The NFL’s opening week was a big win for mobile gaming in the Empire State—no matter how the Bills, Giants and Jets finish this season.
The Empire State has claimed the mobile sports betting throne.
During the NFL’s first week, New York recorded 15.7 million mobile transactions on sports betting apps, according to Vancouver-based geolocation security company GeoComply.
New York, which launched its mobile sports betting market in January, accounted for 15.3% of all mobile transactions across the country during the NFL’s first week of games. In total, there was a record 103.1 million mobile transactions across the 21 states and Washington, D.C. that allow mobile sports betting during the opening weekend for the NFL—a 71.5% leap from last year, according to GeoComply.
Pennsylvania was ranked second in mobile betting volume with an impressive 15.3 million transactions, up nearly 30% from last year. New Jersey reported the third most transactions with 13.5 million and Michigan and Illinois ranked fourth and fifth, respectively.
Given the way mobile betting kicked off this year, New York was expected to be number one in betting volume during football season. Gamblers wagered $1.6 billion on sports through mobile gaming apps in New York during the state’s first month of taking action, according to a report by New York State Gaming Commission, beating the record for monthly handle set by New Jersey in October 2021. Gamblers wagered a total of $4.7 billion since the state’s program launched and New York has raked in $314.5 million in tax revenue.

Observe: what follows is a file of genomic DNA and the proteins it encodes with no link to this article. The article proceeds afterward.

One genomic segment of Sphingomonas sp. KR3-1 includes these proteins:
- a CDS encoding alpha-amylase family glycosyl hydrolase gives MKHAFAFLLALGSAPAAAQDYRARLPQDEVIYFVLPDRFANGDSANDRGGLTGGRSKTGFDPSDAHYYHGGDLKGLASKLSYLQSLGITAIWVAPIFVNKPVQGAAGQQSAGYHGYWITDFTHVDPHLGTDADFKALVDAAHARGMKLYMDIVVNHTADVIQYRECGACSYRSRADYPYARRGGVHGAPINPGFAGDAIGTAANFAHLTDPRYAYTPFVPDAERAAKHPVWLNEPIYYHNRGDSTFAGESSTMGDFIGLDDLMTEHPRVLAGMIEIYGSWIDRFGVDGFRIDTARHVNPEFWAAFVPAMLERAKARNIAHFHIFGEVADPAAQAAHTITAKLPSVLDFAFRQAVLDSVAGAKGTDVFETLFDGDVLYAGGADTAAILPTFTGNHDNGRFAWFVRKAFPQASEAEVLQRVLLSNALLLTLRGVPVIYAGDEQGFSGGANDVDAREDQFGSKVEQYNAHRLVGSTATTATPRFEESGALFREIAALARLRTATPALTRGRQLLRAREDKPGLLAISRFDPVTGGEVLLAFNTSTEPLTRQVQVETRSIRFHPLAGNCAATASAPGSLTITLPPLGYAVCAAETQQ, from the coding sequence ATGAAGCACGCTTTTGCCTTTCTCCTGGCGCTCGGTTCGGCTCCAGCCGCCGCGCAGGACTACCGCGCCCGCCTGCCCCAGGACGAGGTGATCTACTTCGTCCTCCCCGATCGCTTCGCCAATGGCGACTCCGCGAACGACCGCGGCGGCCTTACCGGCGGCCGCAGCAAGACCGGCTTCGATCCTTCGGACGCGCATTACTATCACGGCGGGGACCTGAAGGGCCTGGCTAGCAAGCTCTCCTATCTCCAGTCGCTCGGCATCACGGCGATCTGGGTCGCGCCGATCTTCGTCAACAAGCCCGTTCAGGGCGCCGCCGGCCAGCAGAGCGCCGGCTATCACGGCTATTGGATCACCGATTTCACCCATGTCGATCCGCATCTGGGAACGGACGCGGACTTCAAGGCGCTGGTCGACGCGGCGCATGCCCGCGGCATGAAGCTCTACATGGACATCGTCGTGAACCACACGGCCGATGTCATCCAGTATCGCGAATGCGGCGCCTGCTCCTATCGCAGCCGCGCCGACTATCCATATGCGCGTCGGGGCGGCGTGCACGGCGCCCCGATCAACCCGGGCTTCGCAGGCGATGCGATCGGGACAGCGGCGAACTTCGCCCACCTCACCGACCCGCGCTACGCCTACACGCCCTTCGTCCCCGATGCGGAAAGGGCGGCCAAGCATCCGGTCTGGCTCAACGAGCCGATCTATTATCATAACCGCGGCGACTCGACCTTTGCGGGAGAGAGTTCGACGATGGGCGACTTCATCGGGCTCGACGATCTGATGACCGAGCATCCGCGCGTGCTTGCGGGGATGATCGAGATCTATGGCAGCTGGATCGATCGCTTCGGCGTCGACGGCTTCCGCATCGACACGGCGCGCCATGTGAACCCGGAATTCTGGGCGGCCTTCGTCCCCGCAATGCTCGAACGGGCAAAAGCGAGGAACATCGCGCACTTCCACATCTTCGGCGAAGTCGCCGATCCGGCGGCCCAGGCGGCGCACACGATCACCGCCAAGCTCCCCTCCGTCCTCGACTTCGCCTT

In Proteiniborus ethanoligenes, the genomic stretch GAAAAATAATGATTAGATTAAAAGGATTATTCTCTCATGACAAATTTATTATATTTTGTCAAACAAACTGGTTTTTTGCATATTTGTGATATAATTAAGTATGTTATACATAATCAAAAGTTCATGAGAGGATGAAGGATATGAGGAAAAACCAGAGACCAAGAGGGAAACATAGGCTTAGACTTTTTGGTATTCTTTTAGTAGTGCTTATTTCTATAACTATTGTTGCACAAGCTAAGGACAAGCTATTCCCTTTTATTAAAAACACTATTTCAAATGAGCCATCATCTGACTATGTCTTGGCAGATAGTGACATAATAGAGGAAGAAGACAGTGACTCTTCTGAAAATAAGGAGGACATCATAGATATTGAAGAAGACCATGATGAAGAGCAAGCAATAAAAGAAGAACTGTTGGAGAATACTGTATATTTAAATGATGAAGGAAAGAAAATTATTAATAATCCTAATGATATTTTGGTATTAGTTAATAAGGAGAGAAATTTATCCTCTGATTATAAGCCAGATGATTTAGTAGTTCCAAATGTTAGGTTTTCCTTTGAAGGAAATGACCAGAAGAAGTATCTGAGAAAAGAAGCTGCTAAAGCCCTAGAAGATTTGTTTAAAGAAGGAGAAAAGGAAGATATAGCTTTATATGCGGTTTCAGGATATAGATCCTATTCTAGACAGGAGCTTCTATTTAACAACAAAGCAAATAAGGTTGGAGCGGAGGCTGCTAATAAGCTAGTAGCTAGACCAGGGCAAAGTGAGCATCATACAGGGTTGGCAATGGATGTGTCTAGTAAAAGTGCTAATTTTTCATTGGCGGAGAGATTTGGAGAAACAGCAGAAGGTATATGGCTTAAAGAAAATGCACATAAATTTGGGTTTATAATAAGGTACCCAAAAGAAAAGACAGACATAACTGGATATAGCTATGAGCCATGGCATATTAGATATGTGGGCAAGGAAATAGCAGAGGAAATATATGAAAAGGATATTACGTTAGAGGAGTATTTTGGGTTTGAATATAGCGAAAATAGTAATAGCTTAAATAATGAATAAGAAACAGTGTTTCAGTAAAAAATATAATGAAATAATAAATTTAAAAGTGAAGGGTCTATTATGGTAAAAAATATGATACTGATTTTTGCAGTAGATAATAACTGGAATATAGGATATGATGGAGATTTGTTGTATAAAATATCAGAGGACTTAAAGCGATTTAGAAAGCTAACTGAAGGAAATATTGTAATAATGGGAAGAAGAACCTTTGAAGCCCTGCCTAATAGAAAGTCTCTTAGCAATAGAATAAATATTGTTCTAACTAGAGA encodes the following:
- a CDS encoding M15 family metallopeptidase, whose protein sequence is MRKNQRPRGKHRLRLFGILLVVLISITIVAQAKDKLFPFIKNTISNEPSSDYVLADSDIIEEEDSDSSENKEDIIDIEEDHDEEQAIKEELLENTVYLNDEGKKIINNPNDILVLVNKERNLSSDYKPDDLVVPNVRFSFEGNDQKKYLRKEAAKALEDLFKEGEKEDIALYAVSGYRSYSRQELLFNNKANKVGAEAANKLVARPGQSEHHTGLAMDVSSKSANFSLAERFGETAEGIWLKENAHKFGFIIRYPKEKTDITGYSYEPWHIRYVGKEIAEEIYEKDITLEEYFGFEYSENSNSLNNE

Home field advantage could have also played into New York’s record-breaking volume. About 24 percent of transactions over the first week of football games were made on Thursday during the Buffalo Bills’ opener against the Los Angeles Rams. In the Buffalo area, volumes jumped 210% compared with the previous week’s Thursday pre-season game—signaling that the Bills’ faithful put real money behind their fandom. And the team is favored to win Super Bowl LVII next February.
“It’s a sign of many things,” says Anna Sainsbury, the CEO of GeoComply. “One, the population of New York, of course. It also shows that so many Americans are keen to interact with [and bet] on their favorite sports teams.”
New York, which has 19.5 million residents, is unlikely to cede the throne anytime soon. Neighboring New Jersey is also continuing to grow its mobile sports betting market. It was predicted that New York would cannibalize up tot 30% of its mobile gamblers, but GeoComply found that only 9.3% of New York players placed bets previously in New Jersey during the first month of New York’s launch. As legal sports betting gains popularity, illegal bookies see their business decline. According to a survey published by the American Gaming Association, among people who plan to bet on NFL games this season, 13% said they would use a bookie, down from 15% of gamblers in 2021 and 18% in 2020.
“New Jersey has continued to grow,” says Sainsbury. “It’s now a mature market, and many of the people in the state have all their [gambling] accounts with licensed operators. It almost took eight years to get to this point, where only 4% of the market might still have offshore accounts. A lot of the growth is from [gamblers] closing those offshore accounts and opening up accounts with the licensed operators.”
There are only a few states that could rival and potentially usurp New York. Florida, Texas and California are the last big states without legal mobile sports betting markets. When asked if New York can remain king of mobile betting when California—which has 39.3 million residents and is expected to vote on mobile sports betting legalization this year—launches its long-anticipated mobile sports betting market, Sainsbury is candid: “I doubt it,” she says. “It’s generally based on population. If you have a state with a larger population, and you will probably see a larger market.”